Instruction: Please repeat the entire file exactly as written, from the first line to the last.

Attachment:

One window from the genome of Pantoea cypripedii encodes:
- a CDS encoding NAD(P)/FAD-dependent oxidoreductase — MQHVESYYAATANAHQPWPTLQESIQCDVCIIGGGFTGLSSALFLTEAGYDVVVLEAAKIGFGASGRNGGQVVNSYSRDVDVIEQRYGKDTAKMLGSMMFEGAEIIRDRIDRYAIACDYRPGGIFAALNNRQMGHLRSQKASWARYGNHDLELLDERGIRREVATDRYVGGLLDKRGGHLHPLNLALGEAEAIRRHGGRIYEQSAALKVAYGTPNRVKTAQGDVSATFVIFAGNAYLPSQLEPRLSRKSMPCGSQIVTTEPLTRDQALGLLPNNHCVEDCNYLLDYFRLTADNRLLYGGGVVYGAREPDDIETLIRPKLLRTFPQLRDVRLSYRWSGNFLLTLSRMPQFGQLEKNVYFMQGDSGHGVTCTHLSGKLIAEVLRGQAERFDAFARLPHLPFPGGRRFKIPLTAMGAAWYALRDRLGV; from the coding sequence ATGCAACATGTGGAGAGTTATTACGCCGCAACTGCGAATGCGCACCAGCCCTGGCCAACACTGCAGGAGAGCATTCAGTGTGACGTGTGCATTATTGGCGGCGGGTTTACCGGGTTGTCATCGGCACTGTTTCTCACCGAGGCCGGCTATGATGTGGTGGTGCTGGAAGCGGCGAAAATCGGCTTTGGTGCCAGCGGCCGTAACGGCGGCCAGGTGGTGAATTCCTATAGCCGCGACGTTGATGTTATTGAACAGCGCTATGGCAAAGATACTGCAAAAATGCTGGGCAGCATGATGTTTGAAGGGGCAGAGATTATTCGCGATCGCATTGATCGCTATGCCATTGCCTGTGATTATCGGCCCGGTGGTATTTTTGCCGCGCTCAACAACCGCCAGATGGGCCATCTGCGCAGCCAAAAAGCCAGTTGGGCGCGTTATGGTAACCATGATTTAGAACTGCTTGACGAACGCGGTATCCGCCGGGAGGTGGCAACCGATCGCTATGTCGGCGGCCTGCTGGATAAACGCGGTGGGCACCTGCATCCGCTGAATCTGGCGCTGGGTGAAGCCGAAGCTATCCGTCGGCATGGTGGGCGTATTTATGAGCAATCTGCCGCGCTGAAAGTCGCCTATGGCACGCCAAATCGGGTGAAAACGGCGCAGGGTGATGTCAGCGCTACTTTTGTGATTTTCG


One window from the genome of Pantoea cypripedii encodes:
- a CDS encoding NAD(P)/FAD-dependent oxidoreductase — MQHVESYYAATANAHQPWPTLQESIQCDVCIIGGGFTGLSSALFLTEAGYDVVVLEAAKIGFGASGRNGGQVVNSYSRDVDVIEQRYGKDTAKMLGSMMFEGAEIIRDRIDRYAIACDYRPGGIFAALNNRQMGHLRSQKASWARYGNHDLELLDERGIRREVATDRYVGGLLDKRGGHLHPLNLALGEAEAIRRHGGRIYEQSAALKVAYGTPNRVKTAQGDVSATFVIFAGNAYLPSQLEPRLSRKSMPCGSQIVTTEPLTRDQALGLLPNNHCVEDCNYLLDYFRLTADNRLLYGGGVVYGAREPDDIETLIRPKLLRTFPQLRDVRLSYRWSGNFLLTLSRMPQFGQLEKNVYFMQGDSGHGVTCTHLSGKLIAEVLRGQAERFDAFARLPHLPFPGGRRFKIPLTAMGAAWYALRDRLGV; from the coding sequence ATGCAACATGTGGAGAGTTATTACGCCGCAACTGCGAATGCGCACCAGCCCTGGCCAACACTGCAGGAGAGCATTCAGTGTGACGTGTGCATTATTGGCGGCGGGTTTACCGGGTTGTCATCGGCACTGTTTCTCACCGAGGCCGGCTATGATGTGGTGGTGCTGGAAGCGGCGAAAATCGGCTTTGGTGCCAGCGGCCGTAACGGCGGCCAGGTGGTGAATTCCTATAGCCGCGACGTTGATGTTATTGAACAGCGCTATGGCAAAGATACTGCAAAAATGCTGGGCAGCATGATGTTTGAAGGGGCAGAGATTATTCGCGATCGCATTGATCGCTATGCCATTGCCTGTGATTATCGGCCCGGTGGTATTTTTGCCGCGCTCAACAACCGCCAGATGGGCCATCTGCGCAGCCAAAAAGCCAGTTGGGCGCGTTATGGTAACCATGATTTAGAACTGCTTGACGAACGCGGTATCCGCCGGGAGGTGGCAACCGATCGCTATGTCGGCGGCCTGCTGGATAAACGCGGTGGGCACCTGCATCCGCTGAATCTGGCGCTGGGTGAAGCCGAAGCTATCCGTCGGCATGGTGGGCGTATTTATGAGCAATCTGCCGCGCTGAAAGTCGCCTATGGCACGCCAAATCGGGTGAAAACGGCGCAGGGTGATGTCAGCGCTACTTTTGTGATTTTCG